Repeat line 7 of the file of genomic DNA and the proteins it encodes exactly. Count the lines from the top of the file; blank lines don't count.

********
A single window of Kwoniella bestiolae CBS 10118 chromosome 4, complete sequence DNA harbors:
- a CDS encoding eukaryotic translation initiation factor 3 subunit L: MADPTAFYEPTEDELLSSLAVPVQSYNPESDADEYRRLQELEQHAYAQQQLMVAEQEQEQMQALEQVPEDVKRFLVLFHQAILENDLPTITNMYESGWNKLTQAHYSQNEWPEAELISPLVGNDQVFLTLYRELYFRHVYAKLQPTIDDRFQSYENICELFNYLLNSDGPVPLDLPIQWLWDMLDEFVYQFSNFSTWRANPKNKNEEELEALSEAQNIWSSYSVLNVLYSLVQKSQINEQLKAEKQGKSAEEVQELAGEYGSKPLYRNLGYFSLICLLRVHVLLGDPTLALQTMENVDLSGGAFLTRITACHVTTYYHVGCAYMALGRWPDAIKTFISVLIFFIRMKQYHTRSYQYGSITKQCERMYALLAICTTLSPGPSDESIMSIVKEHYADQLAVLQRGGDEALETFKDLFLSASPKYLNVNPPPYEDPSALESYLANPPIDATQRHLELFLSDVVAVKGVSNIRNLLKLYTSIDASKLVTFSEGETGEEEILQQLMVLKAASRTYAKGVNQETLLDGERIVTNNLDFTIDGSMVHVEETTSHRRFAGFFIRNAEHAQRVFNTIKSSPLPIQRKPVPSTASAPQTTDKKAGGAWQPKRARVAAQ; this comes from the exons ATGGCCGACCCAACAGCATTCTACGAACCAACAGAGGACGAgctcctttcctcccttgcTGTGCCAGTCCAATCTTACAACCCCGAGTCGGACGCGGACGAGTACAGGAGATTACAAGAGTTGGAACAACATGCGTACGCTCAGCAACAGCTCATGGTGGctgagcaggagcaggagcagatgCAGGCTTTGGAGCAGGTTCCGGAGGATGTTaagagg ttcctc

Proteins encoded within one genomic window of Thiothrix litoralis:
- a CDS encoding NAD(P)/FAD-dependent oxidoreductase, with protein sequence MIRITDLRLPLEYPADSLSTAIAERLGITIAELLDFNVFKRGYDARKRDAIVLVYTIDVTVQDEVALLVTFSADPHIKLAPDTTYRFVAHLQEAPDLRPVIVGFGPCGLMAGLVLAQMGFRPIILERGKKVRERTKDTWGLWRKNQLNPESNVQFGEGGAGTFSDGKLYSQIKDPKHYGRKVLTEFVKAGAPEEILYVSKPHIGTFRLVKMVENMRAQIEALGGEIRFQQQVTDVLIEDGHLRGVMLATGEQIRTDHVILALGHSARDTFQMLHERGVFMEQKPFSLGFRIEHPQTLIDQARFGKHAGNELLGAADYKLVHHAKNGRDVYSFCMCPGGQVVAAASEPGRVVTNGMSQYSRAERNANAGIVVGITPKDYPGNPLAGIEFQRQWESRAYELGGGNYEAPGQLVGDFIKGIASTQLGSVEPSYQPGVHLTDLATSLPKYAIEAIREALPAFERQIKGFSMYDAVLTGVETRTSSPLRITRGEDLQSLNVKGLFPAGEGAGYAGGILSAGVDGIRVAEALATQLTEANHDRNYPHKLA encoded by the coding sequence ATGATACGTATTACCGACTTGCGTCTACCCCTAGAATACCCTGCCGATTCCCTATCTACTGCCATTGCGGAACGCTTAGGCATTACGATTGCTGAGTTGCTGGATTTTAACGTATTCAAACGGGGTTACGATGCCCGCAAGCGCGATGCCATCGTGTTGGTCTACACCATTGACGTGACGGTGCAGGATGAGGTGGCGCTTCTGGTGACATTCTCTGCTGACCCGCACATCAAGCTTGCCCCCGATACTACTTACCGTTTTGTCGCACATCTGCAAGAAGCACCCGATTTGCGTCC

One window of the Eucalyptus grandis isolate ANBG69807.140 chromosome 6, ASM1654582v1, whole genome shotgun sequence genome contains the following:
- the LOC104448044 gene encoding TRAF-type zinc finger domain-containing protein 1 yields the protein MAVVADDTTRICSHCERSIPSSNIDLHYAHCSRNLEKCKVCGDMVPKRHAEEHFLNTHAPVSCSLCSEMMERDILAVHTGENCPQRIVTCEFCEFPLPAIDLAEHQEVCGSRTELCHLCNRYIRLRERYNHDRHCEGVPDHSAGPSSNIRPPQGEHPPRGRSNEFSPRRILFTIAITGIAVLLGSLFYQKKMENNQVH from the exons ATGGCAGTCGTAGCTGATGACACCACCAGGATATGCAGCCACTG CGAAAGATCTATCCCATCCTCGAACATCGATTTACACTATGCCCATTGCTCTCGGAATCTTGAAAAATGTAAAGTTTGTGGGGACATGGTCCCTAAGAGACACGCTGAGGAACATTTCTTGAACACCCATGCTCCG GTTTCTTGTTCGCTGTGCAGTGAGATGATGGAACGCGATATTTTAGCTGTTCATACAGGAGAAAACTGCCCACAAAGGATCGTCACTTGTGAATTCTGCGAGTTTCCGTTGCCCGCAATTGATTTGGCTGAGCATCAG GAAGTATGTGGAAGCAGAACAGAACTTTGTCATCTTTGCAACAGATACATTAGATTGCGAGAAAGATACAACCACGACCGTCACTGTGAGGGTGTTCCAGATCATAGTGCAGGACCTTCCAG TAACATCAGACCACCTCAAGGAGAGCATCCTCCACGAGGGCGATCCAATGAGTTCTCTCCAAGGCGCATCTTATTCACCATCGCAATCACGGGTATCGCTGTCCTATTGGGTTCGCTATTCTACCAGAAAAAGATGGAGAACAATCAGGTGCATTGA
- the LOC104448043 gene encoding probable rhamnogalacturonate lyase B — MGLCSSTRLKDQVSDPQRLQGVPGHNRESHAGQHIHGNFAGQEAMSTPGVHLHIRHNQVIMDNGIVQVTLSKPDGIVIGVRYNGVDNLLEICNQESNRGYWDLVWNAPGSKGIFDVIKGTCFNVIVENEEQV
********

- the LOC104448043 gene encoding probable rhamnogalacturonate lyase B — MGLCSSTRLKDQVSDPQRLQGVPGHNRESHAGQHIHGNFAGQEAMSTPGVHLHIRHNQVIMDNGIVQVTLSKPDGIVIGVRYNGVDNLLEICNQESNRGYWDLVWNAPGSKGIFDVIKGTCFNVIVENEEQV